Is A Health Savings Account Right For You?

Jamieson Mackay CCUFC

Jamieson Mackay

Since my wife works in a local school district that offers TRS ActiveCare to employees, this is a question I actually had to ask. Her immediate reaction to the three choices of plans was to focus on options one and two. The first option, TRS ActiveCare 1-HD was attractive because the premium contribution was by far the lowest, $204 per month lower than option 2. Simply put, that means more money in the paycheck. The deductible, however, caught her attention. In order to qualify for an HSA, the deductible has to be high. In this case it is at $2400. The deductible on TRS ActiveCare 2 is $1000 which is $1400 less. That seems like a significant difference until you go back to the $204 a month premium difference. That means her deductible plus premium payments on TRS ActiveCare 1-HD total is $3120. The TRS ActiveCare 2 option total for premium and deductible is $4168. My wife is healthy so she doesn’t anticipate using enough medical care to meet the deductible either way. In that case, the ActiveCare 1-HD option costs only $720 in premium compared to $3168 for the ActiveCare 2 option. Again, given that my wife is healthy and historically hasn’t used very much medical care in the past, the decision to choose TRS ActiveCare 1-HD was fairly easy and straight forward.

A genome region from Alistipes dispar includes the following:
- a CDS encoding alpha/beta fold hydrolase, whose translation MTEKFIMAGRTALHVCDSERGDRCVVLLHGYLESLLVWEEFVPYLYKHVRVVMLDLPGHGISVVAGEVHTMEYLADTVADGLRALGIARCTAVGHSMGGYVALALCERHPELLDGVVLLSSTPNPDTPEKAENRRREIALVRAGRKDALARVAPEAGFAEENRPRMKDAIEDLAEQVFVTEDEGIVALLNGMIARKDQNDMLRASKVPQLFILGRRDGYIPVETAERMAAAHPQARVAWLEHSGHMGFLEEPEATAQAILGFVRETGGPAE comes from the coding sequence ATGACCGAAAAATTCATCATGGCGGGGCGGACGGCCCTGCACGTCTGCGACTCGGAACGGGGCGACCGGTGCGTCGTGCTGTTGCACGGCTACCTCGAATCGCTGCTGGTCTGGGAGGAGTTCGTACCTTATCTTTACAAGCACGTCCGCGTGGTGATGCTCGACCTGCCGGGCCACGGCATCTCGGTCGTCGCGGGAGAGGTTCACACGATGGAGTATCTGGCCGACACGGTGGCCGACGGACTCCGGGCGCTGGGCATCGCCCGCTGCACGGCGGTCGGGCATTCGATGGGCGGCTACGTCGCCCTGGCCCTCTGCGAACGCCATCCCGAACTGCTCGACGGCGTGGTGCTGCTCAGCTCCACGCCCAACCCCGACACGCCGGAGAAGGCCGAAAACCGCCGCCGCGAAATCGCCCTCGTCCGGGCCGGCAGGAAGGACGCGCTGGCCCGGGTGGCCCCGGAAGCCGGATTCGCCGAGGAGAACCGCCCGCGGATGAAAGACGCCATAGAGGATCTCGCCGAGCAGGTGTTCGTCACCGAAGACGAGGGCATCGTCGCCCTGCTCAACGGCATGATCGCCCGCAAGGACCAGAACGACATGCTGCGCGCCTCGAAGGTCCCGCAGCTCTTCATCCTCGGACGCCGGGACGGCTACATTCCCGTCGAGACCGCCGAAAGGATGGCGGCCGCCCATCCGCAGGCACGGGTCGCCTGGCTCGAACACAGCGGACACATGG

Since she chose the TRS ActiveCare 1-HD option, she now qualifies for a Flexible Spending Account or a Health Savings Account. This is where you have to be honest with yourself and use a little introspection to decide what will work best for you.